PEOPLE of the State of California, Plaintiff and Respondent, v. Bruce Gerald EISENBERG, Defendant and Appellant.
The defendant's appeal from his conviction of forgery is based upon the grounds, (1) insufficiency of the evidence and (2) prejudicial error by the court in allowing cross-examination of the defendant, over his objection, beyond the scope of his direct testimony.
Considering, as we must, the evidence in the light most favorable to the prosecution (People v. Sweeney, 55 Cal.2d 27, 33, 9 Cal.Rptr. 793, 357 P.2d 1049; People v. Kristy, 111 Cal.App.2d 695, 698, 245 P.2d 547) it appears from the record that there is substantial evidence to support the judgment of conviction.
On April 26, 1966, at the Union Bank, North Hollywood branch, the defendant, representing himself to be Mr. Rogers, informed Mr. Geary, a bank employee, that he wanted to open a commercial account for Rogers Machinery Company but that he did not have the necessary legal papers. Mr. Geary escorted him to the new accounts department and introduced him to Mrs. Kohlmeier. At the request of the defendant an account was opened under the name of Rogers Machine Company, with Nate Rogers as sole owner. The defendant signed the signature card as Nate Rogers and made a deposit of $100.
Three days later, on April 29, 1966, at the Union Bank, Eighth and Hill Street branch, the defendant presented to Mr. Nelson, manager of tellers, a check to be exchanged for a cashier's check to be made payable to Rogers Machine Company. The defendant identified himself as Nat or Nate Rogers. The check was in the sum of $3,229.67 drawn on the Union Bank, made payable to Rogers Machine as payee, and Tech-Aero by Maurice Sindleman, as payor. The signature card obtained by Mr. Nelson appeared to check out with the signature on the check, the defendant filled out the requisition for the cashier's check (except for the printing of Rogers Machine by Mr. Nelson), endorsed the Tech-Aero check by printing Rogers Machine and writing Nat Rogers. The cashier's check was then issued to him. The same day, the defendant presented the cashier's check to Miss Weber, teller of the North Hollywood branch of the Union Bank. He obtained from her $3,000 in cash, $229.67 was deposited to the Rogers Machine account, after the deposit slip reflecting this transaction was approved by Mr. Allen, a bank officer. On May 2, 1966, Miss Estin, teller at the North Hollywood branch, cashed a check in the sum of $300 presented by the defendant drawn on the account of Rogers Machine Company.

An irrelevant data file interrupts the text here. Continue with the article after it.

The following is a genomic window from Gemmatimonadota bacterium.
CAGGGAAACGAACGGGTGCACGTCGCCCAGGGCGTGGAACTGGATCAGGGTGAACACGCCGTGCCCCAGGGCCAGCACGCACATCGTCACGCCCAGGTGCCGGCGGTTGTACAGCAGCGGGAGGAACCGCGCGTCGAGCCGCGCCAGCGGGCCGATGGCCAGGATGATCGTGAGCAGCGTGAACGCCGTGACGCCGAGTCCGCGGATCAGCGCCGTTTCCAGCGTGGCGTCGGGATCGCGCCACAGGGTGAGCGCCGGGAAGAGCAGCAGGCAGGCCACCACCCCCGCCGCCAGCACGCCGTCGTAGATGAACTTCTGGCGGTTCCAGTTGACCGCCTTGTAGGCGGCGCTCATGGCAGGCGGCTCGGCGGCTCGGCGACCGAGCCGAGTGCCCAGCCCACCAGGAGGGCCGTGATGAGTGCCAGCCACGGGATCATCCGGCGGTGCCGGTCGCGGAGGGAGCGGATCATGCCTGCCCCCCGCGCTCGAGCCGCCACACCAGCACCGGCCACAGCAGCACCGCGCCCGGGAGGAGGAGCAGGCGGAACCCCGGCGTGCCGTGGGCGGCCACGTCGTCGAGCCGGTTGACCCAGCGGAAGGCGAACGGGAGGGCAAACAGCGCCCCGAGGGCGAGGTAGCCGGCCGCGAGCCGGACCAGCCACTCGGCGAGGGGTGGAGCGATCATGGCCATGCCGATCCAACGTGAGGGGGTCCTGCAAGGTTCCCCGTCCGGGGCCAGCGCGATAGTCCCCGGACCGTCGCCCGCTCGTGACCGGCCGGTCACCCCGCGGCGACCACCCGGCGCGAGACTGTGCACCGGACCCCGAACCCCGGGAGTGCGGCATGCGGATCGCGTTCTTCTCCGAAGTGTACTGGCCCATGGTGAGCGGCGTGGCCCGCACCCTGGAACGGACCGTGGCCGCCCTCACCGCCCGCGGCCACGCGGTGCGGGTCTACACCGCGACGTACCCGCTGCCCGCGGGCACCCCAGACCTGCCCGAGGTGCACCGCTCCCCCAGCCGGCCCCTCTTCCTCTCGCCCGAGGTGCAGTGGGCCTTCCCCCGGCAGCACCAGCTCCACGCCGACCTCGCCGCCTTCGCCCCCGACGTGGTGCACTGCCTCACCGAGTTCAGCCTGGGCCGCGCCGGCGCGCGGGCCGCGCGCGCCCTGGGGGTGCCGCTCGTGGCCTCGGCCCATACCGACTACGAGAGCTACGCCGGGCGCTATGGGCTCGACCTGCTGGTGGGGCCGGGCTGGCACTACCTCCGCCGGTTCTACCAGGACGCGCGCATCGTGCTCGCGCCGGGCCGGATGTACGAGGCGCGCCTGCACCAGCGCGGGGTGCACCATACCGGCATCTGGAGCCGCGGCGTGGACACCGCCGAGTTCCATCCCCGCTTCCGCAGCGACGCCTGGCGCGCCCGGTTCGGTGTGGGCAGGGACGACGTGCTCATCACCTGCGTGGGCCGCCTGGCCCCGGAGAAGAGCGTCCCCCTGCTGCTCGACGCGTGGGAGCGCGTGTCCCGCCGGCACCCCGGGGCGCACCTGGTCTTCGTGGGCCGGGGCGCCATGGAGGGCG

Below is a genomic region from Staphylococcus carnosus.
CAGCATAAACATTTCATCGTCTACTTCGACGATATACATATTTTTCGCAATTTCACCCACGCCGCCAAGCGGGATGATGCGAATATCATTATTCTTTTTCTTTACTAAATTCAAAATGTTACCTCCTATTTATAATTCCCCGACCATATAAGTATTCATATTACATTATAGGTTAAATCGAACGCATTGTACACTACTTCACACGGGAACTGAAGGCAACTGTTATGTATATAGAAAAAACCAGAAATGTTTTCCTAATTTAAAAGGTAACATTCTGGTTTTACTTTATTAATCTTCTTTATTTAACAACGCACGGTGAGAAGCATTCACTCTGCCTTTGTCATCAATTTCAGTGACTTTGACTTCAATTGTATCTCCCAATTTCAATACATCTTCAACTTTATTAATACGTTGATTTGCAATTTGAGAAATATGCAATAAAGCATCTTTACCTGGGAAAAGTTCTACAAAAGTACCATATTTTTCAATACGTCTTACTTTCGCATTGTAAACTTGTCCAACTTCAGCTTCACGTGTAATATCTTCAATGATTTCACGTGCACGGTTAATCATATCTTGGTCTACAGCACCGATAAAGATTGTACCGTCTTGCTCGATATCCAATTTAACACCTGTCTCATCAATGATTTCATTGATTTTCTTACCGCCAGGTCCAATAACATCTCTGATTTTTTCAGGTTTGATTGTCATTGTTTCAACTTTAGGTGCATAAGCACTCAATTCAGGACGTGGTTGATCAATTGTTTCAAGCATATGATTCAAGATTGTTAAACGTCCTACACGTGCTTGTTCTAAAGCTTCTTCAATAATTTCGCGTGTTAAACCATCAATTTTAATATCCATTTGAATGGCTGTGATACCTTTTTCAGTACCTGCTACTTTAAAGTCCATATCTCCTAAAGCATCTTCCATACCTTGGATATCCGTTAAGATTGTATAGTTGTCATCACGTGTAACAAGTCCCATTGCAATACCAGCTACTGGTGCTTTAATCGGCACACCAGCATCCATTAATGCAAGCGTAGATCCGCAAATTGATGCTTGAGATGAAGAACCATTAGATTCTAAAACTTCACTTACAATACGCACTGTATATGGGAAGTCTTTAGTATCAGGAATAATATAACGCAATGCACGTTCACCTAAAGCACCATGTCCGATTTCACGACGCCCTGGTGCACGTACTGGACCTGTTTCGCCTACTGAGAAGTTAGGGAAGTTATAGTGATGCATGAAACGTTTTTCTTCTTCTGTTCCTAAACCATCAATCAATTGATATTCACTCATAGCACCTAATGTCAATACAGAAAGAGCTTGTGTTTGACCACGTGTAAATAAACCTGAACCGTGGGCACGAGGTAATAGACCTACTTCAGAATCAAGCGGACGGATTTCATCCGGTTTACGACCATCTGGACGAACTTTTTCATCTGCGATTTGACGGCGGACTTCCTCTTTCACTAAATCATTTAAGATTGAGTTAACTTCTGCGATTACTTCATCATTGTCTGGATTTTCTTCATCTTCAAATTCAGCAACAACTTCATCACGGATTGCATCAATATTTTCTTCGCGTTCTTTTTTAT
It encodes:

The defendant was employed as an expediter for Tech-Aero Corporation for a total period of two to three months including the month of April 1966. He quit without notice the same day it was discovered that the $3,229.67 check was a forgery. The signature on the forged check was a facsimile of the signature of Mr. Sindleman, president of Tech-Aero.
In the course of an investigation at Tech-Aero, the security agent of Union Bank obtained the name of the defendant as a possible suspect. In May 1966, the agent exhibited a group of photos, without comment, separately to Mrs. Kohlmeier, Mr. Geary and Mr. Nelson, and asked if he or she could identify the man who had presented the forged instrument or who had some connection with the transactions pertaining to the forged instrument. Each one of them selected the photograph of the defendant. Mr. Nelson first picked out two photos from the group of photos, as he was not quite sure, but finally selected the photo of the defendant. All of the bank witnesses identified the defendant as the ‘Nate Rogers' with whom they had dealings concerning the forged instrument.
From exemplars of handwriting and printing furnished by the defendant, the examiner of questioned documents could not form an opinion one way or the other regarding the signature ‘Nate Rogers' on the instruments in question as having been written by the defendant. He had a qualified opinion that the printing of ‘Rogers Machine’ endorsed on the forged check and the cashier's check, could have and were probably made by the defendant.